Even if this MIT researcher is way off on her prediction about autism, we are talking about huge numbers of people who may not be able to attend a regular school, may never be able to live on their own or have a career. People who may need public assistance. People whose parents will eventually die hoping that their kids will have a place in this world.

Another statistic I like to quote is that more than 70 percent of autistic adults are unable to live on their own, and the economic cost is catastrophic. The Centers for Disease Control recently reported that placing an autistic adult in a group home costs an average of $50,000 a year – more than a year’s tuition at Stanford.

For someone like my son Harrison, who is 12, I can only hope that maybe, just maybe, he’ll be one of the few who finds a niche in this world and excels at something. The jury is out.

• • •

One idyllic fall evening following cross-country practice, one of the boys on Harrison’s team tossed a frisbee my way. I caught it and tossed it back to him. Micah and his brother Elias are both Ethiopians adopted by a local family from an orphanage when they were very young. Micah tossed the Frisbee back to me and then we just tossed it back and forth over and over for several minutes.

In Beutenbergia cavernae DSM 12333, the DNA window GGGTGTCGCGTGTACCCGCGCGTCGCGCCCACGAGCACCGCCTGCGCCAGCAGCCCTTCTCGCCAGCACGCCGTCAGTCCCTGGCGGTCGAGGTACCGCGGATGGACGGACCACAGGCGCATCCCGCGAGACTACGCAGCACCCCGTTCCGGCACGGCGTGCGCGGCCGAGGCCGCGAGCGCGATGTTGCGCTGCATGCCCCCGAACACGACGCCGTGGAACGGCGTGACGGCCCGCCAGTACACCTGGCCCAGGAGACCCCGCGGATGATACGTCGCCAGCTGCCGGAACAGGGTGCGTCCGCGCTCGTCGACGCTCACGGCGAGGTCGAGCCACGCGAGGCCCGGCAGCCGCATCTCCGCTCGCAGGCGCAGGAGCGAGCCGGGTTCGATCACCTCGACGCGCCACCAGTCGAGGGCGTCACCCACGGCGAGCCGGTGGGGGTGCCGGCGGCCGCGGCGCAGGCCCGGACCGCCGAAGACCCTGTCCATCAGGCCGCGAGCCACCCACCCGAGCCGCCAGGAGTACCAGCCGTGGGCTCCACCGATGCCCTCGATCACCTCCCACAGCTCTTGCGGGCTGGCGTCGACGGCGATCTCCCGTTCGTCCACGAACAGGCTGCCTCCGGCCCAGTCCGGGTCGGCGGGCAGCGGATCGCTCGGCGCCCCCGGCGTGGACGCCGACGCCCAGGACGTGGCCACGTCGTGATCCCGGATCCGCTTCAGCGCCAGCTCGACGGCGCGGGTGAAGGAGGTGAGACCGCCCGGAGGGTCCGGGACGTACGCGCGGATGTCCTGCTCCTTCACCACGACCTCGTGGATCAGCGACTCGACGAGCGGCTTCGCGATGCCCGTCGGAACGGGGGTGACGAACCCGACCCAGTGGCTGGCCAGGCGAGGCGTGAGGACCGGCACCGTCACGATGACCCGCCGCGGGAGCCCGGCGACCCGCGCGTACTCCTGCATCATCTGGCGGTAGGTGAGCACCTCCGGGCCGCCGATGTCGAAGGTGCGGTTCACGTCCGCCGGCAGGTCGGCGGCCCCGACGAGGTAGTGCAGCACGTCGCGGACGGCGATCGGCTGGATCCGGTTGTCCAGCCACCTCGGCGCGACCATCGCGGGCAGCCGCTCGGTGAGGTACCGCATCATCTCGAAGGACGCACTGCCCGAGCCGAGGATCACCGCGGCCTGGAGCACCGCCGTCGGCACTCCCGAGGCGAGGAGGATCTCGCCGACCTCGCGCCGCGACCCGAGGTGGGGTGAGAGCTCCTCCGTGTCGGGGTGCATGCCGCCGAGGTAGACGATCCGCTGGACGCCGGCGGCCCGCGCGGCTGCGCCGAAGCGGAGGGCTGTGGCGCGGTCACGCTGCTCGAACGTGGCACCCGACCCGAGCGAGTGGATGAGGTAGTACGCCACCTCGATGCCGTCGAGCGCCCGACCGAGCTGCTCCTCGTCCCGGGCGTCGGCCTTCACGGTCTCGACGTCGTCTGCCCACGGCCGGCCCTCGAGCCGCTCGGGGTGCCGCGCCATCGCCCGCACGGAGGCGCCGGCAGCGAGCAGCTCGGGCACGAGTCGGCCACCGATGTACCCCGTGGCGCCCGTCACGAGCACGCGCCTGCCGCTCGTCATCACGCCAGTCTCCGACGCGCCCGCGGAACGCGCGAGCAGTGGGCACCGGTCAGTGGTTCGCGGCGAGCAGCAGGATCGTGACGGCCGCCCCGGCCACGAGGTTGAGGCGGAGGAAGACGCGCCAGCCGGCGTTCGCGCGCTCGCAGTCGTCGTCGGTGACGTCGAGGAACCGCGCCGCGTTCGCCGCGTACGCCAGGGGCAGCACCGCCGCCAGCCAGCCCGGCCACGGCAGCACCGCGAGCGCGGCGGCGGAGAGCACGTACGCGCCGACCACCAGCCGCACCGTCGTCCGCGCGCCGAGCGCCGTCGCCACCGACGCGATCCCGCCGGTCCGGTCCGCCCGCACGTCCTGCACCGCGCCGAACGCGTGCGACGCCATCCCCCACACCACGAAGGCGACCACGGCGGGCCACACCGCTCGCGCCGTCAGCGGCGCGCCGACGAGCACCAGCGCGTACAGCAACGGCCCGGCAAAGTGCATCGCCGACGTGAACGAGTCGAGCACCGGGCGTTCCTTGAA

Meanwhile, Harrison stood nearby engaged in his own world.

Micah threw long passes and I ran for them, catching them over my shoulder, or reaching outstretched to grab them. I threw some long passes to him. Harrison nearly got beaned by one of these. We threw some flat-trajectory zingers in between the long bombs.

Micah’s accuracy and distance throwing the frisbee, and his ability to run down and catch even my poorest throws, drew sharply into focus the difference between his motor and sensory-processing skills and Harrison’s, not to mention the capacity for a simple game of catch. How rich and blessed I am that a boy from an orphanage in Ethiopia could provide a glimpse of something that has been denied to me as a father – the simple joy of playing catch with a frisbee. Somehow, this play allowed me to reconcile the contrast between how things could be and how they really are.

• • •